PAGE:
River Murray flood
River Murray in flood. Image courtesy of Department for Environment and Water
EPA position on flood mud
The River Murray is a valuable state resource providing a much-loved home for people, flora and fauna alike. It is also a lifestyle and holiday destination for many South Australian families. Everyone affected by the floods can play their part in keeping the river safe from environmental harm for their families, those living downstream and for future generations. It will take committed individuals and communities working together with local, state and Federal governments to ensure we protect this precious asset from unnecessary harm.
The EPA appreciates that the recent floods have had wide-reaching impacts on communities across the River Murray basin. The clean-up as the water recedes is an immense undertaking that requires a coordinated effort. One of the key elements related to these efforts is the removal and disposal of ’flood mud’.
Flood mud is the wet clay, soil and sand that settles on the ground after flood waters recede. The Environment Protection (Water Quality) Policy 2015 prescribes clay, soil and sand (whether wet or dry) as pollutants. Under this Policy, a pollutant must not be released into any waterways, including the River Murray.
Depositing flood mud into the river causes the water to become cloudy, which significantly reduces the amount of light reaching the riverbed. This can result in significant harm to plant and aquatic life, which impacts the recovery of the river’s delicate ecosystem. To protect the river, any activity (either directly or indirectly) that may cause soil, clay or sand to enter the river must not be undertaken.
All reasonable efforts should be taken to remove soils and mud using either mechanical or manual means while cleaning up roads, paths and hard surfaces to avoid these pollutants entering the river.
If water from low-lying areas needs to be pumped back to the river, all reasonable efforts should be taken to avoid stirring up and pumping any mud that might have settled out in those areas.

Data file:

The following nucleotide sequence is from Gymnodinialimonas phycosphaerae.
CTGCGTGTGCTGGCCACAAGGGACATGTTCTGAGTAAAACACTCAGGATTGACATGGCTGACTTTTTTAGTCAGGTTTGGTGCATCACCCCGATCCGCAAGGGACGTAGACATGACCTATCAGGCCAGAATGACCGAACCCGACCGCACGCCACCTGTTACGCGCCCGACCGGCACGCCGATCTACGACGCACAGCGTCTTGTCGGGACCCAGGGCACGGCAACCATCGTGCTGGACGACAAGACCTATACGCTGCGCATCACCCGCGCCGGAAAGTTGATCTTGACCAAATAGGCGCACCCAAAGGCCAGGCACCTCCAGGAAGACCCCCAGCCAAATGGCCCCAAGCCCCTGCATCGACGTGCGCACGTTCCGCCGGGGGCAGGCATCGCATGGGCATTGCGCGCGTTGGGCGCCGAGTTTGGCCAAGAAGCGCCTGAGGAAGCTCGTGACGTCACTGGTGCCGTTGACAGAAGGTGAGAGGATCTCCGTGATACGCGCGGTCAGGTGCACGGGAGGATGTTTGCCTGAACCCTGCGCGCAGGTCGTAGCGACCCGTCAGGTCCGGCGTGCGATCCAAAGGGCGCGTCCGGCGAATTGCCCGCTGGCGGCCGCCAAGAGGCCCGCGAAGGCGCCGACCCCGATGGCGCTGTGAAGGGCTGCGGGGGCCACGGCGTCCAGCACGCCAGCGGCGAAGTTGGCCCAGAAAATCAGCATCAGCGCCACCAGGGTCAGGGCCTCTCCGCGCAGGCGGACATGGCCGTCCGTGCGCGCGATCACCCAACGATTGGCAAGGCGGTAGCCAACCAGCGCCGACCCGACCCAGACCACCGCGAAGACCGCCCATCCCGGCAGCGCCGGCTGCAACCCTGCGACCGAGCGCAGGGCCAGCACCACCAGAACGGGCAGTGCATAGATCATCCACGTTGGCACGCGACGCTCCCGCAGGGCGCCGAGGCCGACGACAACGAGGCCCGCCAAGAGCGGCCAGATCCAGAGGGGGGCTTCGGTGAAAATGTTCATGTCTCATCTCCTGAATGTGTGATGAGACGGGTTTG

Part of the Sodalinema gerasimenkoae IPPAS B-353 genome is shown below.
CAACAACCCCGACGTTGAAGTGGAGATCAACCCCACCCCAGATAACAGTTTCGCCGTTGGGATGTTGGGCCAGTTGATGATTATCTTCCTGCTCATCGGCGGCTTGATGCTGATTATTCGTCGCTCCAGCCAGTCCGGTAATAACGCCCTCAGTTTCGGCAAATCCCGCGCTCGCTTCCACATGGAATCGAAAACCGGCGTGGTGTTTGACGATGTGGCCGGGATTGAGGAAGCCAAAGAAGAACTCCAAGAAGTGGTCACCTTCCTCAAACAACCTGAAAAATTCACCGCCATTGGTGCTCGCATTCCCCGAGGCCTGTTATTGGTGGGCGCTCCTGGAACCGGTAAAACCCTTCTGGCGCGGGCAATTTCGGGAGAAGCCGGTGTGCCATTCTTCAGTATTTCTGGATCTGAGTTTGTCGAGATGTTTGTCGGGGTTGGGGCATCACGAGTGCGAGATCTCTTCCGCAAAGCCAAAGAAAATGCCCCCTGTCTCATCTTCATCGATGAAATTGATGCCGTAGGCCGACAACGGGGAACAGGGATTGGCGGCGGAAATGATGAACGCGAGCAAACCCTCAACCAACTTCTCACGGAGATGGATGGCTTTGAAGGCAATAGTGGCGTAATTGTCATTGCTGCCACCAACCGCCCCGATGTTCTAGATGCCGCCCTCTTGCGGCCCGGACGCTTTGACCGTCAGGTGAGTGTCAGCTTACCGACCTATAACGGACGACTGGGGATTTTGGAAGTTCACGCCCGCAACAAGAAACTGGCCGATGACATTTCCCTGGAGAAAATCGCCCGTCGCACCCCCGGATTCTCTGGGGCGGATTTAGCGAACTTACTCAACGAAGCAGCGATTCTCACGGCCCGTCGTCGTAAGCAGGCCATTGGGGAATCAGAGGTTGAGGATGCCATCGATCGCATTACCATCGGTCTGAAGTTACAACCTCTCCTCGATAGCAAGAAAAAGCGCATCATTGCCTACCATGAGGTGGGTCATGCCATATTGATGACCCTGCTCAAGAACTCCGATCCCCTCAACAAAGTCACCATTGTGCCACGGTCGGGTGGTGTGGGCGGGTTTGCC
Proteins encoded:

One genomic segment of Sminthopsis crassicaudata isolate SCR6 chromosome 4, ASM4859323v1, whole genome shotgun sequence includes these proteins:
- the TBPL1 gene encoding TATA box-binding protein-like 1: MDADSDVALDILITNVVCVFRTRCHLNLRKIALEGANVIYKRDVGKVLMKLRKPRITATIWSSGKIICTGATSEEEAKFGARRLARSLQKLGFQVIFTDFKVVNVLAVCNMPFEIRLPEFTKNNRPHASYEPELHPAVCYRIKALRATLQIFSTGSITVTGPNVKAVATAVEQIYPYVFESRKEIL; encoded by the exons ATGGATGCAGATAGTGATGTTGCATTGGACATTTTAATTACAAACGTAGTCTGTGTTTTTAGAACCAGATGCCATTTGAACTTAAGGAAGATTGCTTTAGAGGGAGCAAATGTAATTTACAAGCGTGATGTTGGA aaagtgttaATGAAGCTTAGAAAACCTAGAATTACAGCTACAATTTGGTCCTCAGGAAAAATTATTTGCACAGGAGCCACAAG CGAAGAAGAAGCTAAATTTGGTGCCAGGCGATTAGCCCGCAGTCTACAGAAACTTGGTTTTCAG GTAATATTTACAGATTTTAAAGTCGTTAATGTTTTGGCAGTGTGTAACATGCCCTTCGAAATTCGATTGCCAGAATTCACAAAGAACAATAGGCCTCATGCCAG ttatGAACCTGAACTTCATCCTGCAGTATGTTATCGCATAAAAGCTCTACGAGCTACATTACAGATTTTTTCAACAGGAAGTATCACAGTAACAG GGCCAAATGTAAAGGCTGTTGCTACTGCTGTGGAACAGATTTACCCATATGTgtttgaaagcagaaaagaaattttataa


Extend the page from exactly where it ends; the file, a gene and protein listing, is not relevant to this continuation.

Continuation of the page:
How to dispose of flood mud
Flood mud can be properly disposed of by:
- Spreading it across land and property: this may have benefits to the ground area as the mud is nutrient rich.
- If there is no capacity or capability to do this, large quantities can be stockpiled (separate from other waste or litter) for collection by Green Industries waste contractor. This will be offered as a free service.
For further information please contact the relief information hotline on 1800 302 787.
- Latest information and advice from agencies across government on current flooding along the River Murray
- River Murray water and animals, PIRSA
- River Murray water quality, SA Water
- Flows and water levels, Department for Environment and Water
- Flood waste management and disposal will be overseen by Green Industries SA with advice from the EPA
- River Murray water and human health, SA Health
Flood-affected materials and orphaned wastes
The EPA provides advice on disposal of flood-affected materials or orphaned wastes from flood events and other waste management issues.
For further assistance, please contact us on (08) 8204 2004, email or via YourEPA.
Animal carcasses must be removed without compromising the more pressing needs of farmers, residents and emergency services. The EPA will render assistance to farmers and emergency services to undertake this necessary activity while protecting water resources.